Turbeville's photographs are recognizable by their grain, by their colors of pastel, sepia, or black and white, and by the image blurring. She sometimes reworks her shots by scraping or taping them with the help of her assistant and collaborator, Sharon Schuster. According to Pete Silverton, these photographs are "consciously damaged goods." Furthermore, according to Turbeville, "I destroy the image after having created it (...) Erasing a bit in such a manner that it is never completely there..." Or: "The idea of disintegration is really at the heart of my work." This work of alteration is one of the elements that make Turbeville an artist, as she provokes a reflection on the medium, and the medium is in itself significant. Her images, "scraped, twisted, erased, damaged artificially to give the impression of old clichés, contradict the technical perfection that even an amateur photographer can get these days. Turbeville exposes the lie that with technique and determination an artist who seeks to create imaginative content resonates ambiguities." "Yes, the images' apparent stillness hides an undercurrent of violence (...) This violence is reinforced by the artist in her work: she violates her own images."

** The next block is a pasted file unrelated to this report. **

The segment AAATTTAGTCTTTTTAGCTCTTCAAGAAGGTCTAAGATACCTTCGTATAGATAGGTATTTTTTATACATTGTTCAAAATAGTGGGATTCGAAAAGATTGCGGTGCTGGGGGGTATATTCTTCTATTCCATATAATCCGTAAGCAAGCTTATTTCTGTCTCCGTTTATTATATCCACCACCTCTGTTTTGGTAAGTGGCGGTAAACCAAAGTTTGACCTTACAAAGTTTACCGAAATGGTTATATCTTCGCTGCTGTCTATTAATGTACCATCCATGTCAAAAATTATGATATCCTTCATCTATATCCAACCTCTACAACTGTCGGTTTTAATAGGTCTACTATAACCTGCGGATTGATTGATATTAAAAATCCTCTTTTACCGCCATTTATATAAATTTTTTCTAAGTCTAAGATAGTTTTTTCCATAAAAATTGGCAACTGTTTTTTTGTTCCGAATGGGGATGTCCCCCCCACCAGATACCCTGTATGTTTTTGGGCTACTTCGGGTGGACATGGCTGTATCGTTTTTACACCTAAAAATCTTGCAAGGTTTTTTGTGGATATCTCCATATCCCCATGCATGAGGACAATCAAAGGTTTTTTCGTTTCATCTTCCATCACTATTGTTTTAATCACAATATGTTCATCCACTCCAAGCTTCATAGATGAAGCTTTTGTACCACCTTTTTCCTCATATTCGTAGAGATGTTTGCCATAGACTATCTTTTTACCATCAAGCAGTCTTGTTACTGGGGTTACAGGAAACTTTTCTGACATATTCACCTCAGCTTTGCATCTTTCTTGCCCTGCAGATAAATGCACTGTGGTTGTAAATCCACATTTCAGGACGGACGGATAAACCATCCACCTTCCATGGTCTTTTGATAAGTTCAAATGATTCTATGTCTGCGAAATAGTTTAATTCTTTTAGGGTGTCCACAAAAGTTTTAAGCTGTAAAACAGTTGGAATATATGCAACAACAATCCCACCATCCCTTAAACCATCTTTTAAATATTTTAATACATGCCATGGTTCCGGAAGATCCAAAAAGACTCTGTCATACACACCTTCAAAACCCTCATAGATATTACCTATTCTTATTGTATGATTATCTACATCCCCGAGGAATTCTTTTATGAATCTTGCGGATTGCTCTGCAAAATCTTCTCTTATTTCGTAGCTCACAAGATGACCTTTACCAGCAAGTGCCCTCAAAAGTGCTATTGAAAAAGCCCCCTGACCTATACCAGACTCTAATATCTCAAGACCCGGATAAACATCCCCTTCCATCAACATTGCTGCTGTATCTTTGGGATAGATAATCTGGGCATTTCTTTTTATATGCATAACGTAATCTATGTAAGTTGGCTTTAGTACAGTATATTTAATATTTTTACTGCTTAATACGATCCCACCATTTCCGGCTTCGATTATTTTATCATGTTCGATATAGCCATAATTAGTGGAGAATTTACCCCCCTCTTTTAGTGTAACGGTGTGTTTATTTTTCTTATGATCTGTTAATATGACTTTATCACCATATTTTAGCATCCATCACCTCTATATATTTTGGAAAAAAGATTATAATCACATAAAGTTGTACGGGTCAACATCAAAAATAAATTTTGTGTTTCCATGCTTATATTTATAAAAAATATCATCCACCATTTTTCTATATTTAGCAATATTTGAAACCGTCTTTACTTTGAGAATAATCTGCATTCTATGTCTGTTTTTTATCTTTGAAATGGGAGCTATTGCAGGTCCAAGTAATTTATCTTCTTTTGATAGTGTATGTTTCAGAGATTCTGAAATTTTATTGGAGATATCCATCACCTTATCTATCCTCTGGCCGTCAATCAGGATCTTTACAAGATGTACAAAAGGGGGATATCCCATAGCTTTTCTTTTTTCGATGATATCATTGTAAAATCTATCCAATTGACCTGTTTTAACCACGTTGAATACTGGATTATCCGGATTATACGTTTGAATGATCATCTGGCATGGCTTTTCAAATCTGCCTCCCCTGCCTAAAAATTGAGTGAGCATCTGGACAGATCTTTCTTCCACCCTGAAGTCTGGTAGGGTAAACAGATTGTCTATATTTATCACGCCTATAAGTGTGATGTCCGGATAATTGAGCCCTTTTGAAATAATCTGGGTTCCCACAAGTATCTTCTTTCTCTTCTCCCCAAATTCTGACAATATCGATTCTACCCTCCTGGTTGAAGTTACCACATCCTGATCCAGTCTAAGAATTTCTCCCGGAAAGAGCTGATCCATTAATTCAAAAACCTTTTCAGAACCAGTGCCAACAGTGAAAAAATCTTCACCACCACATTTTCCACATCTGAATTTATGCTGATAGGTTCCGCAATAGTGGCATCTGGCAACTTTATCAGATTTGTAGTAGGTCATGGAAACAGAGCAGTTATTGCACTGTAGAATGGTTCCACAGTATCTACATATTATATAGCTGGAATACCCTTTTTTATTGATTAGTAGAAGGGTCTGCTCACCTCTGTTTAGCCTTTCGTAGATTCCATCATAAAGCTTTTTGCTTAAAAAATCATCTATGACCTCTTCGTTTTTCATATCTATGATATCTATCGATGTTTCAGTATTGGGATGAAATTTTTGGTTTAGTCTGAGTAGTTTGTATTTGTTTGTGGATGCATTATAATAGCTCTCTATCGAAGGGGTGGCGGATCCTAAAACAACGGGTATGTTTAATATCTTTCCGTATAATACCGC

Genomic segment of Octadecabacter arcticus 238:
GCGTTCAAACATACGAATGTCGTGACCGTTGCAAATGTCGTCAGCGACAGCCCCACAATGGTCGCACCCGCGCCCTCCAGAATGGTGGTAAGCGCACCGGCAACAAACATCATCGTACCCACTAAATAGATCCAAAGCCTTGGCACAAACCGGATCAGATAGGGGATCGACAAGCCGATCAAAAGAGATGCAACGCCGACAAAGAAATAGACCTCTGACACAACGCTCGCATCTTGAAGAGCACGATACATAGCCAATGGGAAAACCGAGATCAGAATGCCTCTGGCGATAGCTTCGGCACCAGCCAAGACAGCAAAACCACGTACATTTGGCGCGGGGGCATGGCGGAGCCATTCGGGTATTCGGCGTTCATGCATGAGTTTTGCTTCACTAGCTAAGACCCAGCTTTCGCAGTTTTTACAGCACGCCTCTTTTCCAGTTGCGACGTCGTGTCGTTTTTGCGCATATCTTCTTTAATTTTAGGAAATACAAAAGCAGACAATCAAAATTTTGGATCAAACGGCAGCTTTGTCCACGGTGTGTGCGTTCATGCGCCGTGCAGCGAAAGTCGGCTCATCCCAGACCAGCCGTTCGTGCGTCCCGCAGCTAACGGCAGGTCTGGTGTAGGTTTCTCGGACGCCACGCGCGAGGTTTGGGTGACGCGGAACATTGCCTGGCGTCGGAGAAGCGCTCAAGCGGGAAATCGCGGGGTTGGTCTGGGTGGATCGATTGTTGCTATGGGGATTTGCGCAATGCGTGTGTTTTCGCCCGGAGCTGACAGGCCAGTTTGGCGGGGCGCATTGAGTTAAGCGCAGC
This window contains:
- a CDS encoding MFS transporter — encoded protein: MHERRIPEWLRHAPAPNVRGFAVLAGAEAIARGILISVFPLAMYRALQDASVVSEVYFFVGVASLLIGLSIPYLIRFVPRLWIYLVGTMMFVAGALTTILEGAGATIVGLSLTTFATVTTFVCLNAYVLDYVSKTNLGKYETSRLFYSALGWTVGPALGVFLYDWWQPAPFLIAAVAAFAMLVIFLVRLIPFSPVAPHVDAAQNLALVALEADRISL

Subjects[edit]

Femininity[edit]

Refusal of conventions[edit]

During the 1970s, fashion photography moved more towards sexual provocation and tended to become, according to Nancy Hall-Duncan, "a subdivision of the culture of pornography." Turbeville took its misty atmospheres and combined them with models that communicated neither between one another nor with the viewer. Nancy Hall-Duncan notes that these women seemed "locked in their solitude," an impression reinforced "by lazy, soft poses." And, she added: "In the broadest sense, Turbeville's photographs reflected the psychological collapse of the modern world. The slightly flabby pose (...) gives the impression of uneasiness. (...) The new state mindset, the new attitude of young women today must be reflected in the way the model holds herself. To realize this was for Turbeville, she said, a turning point in the evolution of her style."